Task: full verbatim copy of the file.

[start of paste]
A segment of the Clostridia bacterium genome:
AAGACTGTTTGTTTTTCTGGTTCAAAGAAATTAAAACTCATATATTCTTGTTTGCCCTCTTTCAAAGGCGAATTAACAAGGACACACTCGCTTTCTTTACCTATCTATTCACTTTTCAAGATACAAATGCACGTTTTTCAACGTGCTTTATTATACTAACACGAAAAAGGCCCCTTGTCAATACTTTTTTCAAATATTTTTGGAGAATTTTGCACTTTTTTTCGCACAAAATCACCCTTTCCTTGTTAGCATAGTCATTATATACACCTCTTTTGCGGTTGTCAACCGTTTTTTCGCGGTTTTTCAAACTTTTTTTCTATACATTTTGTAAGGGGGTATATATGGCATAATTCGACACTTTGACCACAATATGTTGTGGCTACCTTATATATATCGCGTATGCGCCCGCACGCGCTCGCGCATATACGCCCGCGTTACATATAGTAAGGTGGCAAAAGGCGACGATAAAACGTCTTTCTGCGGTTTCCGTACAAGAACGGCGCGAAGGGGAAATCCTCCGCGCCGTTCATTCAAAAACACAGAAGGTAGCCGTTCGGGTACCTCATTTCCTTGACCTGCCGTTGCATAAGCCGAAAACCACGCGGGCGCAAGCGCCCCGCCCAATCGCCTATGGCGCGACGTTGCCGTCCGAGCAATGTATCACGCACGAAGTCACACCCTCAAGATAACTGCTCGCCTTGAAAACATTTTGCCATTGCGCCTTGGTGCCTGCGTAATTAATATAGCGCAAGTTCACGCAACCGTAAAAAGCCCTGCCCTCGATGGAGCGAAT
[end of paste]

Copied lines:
A segment of the Clostridia bacterium genome:
AAGACTGTTTGTTTTTCTGGTTCAAAGAAATTAAAACTCATATATTCTTGTTTGCCCTCTTTCAAAGGCGAATTAACAAGGACACACTCGCTTTCTTTACCTATCTATTCACTTTTCAAGATACAAATGCACGTTTTTCAACGTGCTTTATTATACTAACACGAAAAAGGCCCCTTGTCAATACTTTTTTCAAATATTTTTGGAGAATTTTGCACTTTTTTTCGCACAAAATCACCCTTTCCTTGTTAGCATAGTCATTATATACACCTCTTTTGCGGTTGTCAACCGTTTTTTCGCGGTTTTTCAAACTTTTTTTCTATACATTTTGTAAGGGGGTATATATGGCATAATTCGACACTTTGACCACAATATGTTGTGGCTACCTTATATATATCGCGTATGCGCCCGCACGCGCTCGCGCATATACGCCCGCGTTACATATAGTAAGGTGGCAAAAGGCGACGATAAAACGTCTTTCTGCGGTTTCCGTACAAGAACGGCGCGAAGGGGAAATCCTCCGCGCCGTTCATTCAAAAACACAGAAGGTAGCCGTTCGGGTACCTCATTTCCTTGACCTGCCGTTGCATAAGCCGAAAACCACGCGGGCGCAAGCGCCCCGCCCAATCGCCTATGGCGCGACGTTGCCGTCCGAGCAATGTATCACGCACGAAGTCACACCCTCAAGATAACTGCTCGCCTTGAAAACATTTTGCCATTGCGCCTTGGTGCCTGCGTAATTAATATAGCGCAAGTTCACGCAACCGTAAAAAGCCCTGCCCTCGATGGAGCGAAT